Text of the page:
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What is your highest education level? Do you want to go back to school


W_L

Education  

37 members have voted

  1. 1. What is the highest form of education you received?

    • Primary school
      0
    • Secondary school
      5
    • Undergraduate studies )Bachelors)
      14
    • Graduate Level Studies (Masters)
      13
    • Post-Graduate Level Studies (PHD)
      4
    • Technical studies (in lieu of college track)
      0
    • Something else
      1
  2. 2. Do you want to go back to school to study more?

    • Yes
      10
    • No
      12
    • Maybe
      15


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We never talk about our education levels on GA much; nor do we really discuss things like going back to school or career progression.

 

For some people on the site, it is an afterthought; education does not denote success, nor skill alone. However, it does impact how you perceive the world and how you view others around you.

 

In real life, I was checking up on work done by a finance clerk and found several errors. She was apologetic and I went about teaching her how to run numbers for reports better with different tools from Excel. She commented that she had not been in college for almost 15 years and had not been adept at using Excel, except for basic spreadsheets. She asked me to take care of the reports, because I was more technical. My CFO heard that as he was passing by and she was terminated a few days later. A sad story about human limitations that reveals a technical gap between generations and people.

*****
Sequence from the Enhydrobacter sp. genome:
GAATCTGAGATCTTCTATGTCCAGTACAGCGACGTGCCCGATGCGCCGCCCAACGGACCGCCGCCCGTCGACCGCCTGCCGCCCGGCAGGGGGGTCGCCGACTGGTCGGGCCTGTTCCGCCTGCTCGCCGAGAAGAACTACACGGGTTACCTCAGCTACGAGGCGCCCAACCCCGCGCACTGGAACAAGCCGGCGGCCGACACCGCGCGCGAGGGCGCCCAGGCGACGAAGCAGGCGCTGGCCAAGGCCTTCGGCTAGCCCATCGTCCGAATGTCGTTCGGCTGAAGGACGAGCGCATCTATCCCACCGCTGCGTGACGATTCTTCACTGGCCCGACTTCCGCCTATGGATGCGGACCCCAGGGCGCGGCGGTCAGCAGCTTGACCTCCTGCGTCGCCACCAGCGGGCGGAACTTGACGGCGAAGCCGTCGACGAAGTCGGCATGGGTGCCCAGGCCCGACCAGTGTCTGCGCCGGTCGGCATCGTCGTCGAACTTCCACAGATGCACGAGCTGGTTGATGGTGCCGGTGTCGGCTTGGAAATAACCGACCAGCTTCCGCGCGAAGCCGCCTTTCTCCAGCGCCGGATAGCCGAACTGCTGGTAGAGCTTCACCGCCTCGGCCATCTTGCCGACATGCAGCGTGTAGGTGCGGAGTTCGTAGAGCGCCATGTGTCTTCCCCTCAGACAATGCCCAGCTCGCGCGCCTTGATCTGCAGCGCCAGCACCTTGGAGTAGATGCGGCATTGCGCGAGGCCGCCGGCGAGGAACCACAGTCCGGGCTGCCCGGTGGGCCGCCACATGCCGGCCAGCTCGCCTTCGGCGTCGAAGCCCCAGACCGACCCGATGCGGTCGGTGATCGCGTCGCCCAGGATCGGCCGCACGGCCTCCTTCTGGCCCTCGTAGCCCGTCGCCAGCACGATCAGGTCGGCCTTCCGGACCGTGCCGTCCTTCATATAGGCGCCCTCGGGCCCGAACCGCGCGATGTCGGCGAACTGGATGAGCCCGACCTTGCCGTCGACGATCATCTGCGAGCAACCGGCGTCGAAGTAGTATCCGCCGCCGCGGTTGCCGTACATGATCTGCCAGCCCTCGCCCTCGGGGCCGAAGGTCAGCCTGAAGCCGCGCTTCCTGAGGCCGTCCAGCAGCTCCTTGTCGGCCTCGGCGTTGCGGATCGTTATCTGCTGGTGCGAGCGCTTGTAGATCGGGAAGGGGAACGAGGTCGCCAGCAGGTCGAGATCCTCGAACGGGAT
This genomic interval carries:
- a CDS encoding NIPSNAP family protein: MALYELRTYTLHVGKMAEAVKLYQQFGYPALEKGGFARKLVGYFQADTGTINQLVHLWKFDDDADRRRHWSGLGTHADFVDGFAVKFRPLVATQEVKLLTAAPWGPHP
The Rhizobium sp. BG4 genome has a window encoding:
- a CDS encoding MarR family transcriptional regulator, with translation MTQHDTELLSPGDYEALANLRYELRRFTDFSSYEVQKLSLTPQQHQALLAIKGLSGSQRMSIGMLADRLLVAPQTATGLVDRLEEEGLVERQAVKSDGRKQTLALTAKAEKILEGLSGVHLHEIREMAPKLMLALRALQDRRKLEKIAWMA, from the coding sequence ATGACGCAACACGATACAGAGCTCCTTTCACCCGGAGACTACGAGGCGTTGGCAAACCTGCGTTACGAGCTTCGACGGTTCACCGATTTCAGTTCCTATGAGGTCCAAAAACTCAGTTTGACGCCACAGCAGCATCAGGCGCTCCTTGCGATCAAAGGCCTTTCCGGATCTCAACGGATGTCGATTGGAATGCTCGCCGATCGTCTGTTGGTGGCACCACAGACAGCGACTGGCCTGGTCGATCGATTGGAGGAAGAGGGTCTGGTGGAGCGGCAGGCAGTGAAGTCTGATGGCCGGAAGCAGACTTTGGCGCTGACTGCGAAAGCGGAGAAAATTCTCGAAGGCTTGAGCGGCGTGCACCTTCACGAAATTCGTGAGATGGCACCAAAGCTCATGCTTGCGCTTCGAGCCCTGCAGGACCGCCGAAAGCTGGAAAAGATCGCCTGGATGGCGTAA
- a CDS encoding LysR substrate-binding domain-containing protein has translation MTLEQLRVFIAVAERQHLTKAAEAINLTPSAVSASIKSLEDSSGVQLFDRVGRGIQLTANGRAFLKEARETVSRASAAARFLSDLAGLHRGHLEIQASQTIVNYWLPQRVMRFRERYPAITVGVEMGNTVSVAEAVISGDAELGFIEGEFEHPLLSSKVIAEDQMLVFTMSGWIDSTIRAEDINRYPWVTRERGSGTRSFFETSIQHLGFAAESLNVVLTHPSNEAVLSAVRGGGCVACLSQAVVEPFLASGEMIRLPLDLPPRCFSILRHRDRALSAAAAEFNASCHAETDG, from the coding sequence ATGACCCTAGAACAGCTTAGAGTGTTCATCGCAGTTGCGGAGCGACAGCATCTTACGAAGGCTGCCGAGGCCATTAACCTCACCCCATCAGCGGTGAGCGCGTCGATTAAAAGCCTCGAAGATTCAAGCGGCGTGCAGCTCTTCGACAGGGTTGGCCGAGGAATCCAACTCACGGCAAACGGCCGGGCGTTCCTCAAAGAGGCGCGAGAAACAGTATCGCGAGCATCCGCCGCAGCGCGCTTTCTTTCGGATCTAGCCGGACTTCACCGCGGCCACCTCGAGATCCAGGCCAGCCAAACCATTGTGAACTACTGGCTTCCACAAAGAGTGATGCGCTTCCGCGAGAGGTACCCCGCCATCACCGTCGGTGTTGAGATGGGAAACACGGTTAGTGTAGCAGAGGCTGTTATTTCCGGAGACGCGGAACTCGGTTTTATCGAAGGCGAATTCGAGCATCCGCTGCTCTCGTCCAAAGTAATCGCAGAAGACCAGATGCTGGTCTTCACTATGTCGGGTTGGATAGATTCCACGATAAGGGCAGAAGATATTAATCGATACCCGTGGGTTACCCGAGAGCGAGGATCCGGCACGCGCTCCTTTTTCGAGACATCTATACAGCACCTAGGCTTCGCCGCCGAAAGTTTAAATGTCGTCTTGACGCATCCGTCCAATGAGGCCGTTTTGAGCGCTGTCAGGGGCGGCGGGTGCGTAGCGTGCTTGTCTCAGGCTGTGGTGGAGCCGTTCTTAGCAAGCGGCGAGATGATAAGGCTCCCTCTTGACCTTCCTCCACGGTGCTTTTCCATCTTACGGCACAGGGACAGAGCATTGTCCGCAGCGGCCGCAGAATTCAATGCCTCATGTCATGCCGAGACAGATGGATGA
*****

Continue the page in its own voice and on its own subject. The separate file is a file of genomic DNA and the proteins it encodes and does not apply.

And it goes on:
She held a Bachelors degree, but her technical sophistication was lacking. I am a Masters' level guy, I still like to keep on learning and I am mandated to keep up Continuing education every yea by my professional board (long story about professional certification processes). A generation ago, a college education with a bachelors was enough for most jobs, but is it enough for modern times?

 

I think education is extremely important and people should seek to update themselves from time to time, just so they don't become obsolete. However, I wonder how many people are willing to do that and keep it going?

 

My value on education is a personal view, you may have a different view than me on this.

Edited by W_L